Pearson, the world’s biggest educational publisher, reported an increase of 5 per cent in revenue in the first quarter.
This jump follows a shift towards digital, due to the boom in online learning that the pandemic caused. As businesses recover from the initial disruption from Covid-19, many have moved aspects of their offering online in a bid to retain some revenue.
One such company who has benefited from the shift to e-learning is online tutoring platform MyTutor, sharing with City A.M. that the platform has experienced a 170 per cent increase in tutees as schools closed last year, with the first day of lockdown seeing the second highest amount of new customers.
In an attempt to level the educational playing field in light of the blatant disparities between children learning from home in the past year, MyTutor offered a range of different resources.
While EdTech has not solved the problem entirely, it has assisted with making learning more widely accessible and has provided a driving force for positive change in the education space.
Bertie Hubbard, co-founder of MyTutor, told City A.M. the edtech space has been given a major boost as a result of the pandemic. Moreover, there are no geographical restrictions or limitations.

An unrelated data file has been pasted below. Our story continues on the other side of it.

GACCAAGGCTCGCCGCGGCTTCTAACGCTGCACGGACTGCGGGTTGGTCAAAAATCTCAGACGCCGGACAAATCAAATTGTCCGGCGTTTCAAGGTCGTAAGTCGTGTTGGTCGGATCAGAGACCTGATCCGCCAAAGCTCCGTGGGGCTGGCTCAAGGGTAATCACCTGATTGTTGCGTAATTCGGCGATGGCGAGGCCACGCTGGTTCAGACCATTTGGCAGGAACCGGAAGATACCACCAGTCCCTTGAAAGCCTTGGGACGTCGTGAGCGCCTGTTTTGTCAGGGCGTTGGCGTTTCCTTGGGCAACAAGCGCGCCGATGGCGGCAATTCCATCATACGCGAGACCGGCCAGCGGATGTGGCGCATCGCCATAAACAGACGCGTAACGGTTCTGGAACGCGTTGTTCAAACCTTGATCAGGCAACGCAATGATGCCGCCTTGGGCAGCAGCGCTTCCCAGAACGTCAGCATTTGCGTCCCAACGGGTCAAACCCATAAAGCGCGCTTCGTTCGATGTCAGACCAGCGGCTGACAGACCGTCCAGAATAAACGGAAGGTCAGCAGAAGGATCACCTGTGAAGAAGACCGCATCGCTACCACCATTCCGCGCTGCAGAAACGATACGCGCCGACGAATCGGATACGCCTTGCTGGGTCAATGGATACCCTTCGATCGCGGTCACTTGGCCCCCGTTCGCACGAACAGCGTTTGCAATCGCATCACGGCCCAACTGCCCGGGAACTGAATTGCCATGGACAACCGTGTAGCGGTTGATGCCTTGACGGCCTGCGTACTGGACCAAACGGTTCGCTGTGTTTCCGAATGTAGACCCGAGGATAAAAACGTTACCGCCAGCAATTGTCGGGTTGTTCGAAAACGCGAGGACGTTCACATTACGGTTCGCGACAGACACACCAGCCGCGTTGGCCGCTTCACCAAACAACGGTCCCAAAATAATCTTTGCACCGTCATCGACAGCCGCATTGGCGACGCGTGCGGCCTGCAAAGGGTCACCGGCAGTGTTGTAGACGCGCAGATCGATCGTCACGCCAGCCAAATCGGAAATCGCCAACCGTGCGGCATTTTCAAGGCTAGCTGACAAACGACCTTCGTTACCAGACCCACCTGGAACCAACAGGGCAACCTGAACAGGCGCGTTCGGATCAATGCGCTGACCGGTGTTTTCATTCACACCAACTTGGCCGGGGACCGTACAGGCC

“Because it’s online, kids get access to amazing tutors from across the country, rather than whoever’s nearby,” Hubbard said. “As there’s no travel for the student or the tutors, it also saves time and money travelling.”
Moreover, technology is providing education institutions and edtech firms with an opportunity to offer learning experiences at a scale not possible offline.
“Tutors learn from each other in their online community, and they have access to online training built by teachers,” he said, adding that, rather than replacing teachers with robots, the biggest power of EdTech lies in enhancing person-to-person learning.
“The emotional impact on kids is huge – they love learning from ‘cool’ older role models, and 88 per cent of students experience a boost in their self-confidence as a result,” Hubbard noted.
Finally, “we know it works academically too – students improve, on average, by a whole grade (often more) in a term’s worth of lessons,” he said, concluding that “as we continue to develop our technology we can automate some manual processes such as tutor matching, scheduling lessons and planning lesson content, all the while keeping personal human interaction at the core of online learning.”